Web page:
Last reviewed 14 October 2020
We reported in February on the Government’s proposal to establish 10 freeports in the UK (see Government seeks views on its freeports policy).
The Treasury has now published further details, confirming that the Freeport bidding process in England to open before the end of this year with the first on track to be open by December 2021.
Sea, air and rail ports will be invited to bid for Freeport status which will give them:
streamlined planning processes to aid brownfield redevelopment
a package of tax reliefs to help drive jobs, growth and innovation
simplified customs procedures and duty suspensions on goods.
Chancellor Rishi Sunak said: “Our new Freeports will create national hubs for trade, innovation and commerce, regenerating communities across the UK and supporting jobs. They will attract investment from around the world as we embrace new opportunities following our departure from the EU and will be a key driver for economic recovery as we build back better post coronavirus.”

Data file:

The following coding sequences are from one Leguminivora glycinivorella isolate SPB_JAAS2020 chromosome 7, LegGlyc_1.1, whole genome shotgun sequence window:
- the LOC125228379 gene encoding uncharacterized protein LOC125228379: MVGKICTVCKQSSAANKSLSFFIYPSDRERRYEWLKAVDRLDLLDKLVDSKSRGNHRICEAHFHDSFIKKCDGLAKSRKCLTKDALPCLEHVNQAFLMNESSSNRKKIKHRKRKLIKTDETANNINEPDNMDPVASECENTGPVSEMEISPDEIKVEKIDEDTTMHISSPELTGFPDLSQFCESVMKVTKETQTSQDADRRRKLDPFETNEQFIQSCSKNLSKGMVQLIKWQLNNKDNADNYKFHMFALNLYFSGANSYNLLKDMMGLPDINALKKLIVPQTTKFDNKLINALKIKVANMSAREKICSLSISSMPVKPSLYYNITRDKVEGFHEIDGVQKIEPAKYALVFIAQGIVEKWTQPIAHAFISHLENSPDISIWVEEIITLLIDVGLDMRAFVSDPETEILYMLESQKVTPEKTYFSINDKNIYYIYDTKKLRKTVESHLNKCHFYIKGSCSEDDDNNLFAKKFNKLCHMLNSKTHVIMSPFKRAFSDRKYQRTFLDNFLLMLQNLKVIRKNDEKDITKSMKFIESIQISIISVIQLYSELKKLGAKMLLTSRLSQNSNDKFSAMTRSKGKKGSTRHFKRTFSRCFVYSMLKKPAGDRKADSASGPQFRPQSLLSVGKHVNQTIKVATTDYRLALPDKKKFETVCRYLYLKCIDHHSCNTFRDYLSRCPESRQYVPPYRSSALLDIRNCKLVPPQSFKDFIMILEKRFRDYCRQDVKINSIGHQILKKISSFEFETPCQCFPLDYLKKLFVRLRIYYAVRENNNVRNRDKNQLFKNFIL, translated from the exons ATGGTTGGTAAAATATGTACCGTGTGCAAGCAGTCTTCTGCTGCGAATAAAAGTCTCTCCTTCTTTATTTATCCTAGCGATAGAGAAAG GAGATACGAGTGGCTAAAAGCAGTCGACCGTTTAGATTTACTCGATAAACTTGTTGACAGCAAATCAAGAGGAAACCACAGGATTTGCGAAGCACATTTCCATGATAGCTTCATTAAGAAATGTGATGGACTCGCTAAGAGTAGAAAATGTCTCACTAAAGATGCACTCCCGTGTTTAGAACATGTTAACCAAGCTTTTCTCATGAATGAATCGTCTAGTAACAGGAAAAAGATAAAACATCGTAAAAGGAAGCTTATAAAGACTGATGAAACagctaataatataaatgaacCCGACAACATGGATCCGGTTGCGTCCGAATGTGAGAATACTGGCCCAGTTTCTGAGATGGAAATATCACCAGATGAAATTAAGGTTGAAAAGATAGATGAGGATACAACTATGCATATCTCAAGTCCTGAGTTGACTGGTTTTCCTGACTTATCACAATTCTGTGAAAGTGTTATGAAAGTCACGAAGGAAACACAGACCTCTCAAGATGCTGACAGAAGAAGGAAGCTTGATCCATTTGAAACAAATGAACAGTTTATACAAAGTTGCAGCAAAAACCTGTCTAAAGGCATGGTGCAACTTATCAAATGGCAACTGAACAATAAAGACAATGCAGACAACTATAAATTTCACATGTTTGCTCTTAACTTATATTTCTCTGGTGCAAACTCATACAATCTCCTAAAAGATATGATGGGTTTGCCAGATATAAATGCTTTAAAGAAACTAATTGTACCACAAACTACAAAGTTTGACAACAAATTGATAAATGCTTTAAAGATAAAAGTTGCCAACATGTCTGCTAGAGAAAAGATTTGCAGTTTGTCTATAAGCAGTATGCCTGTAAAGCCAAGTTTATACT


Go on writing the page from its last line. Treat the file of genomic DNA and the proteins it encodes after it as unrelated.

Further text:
Designed to attract major domestic and international investment, the hubs of enterprise will allow places to carry out business inside a country’s land border but where different customs rules apply. They have, the Chancellor said, been successfully used in countries around the world to drive prosperity and boost trade.
A firm can import goods into a Freeport without paying tariffs, process them into a final good and then either pay a tariff on goods sold into the domestic market, or export the final goods without paying UK tariffs, he explained.
“We want all the nations of the UK to share in the benefits of Freeports,” the Government said. “As such, we are working constructively and collaboratively with the devolved administrations to ensure Freeports are a UK-wide offer that will enable the creation of Freeports in England, Wales, Scotland and Northern Ireland.”
See https://www.gov.uk/government/consultations/freeports-consultation for more details of the Government’s plans.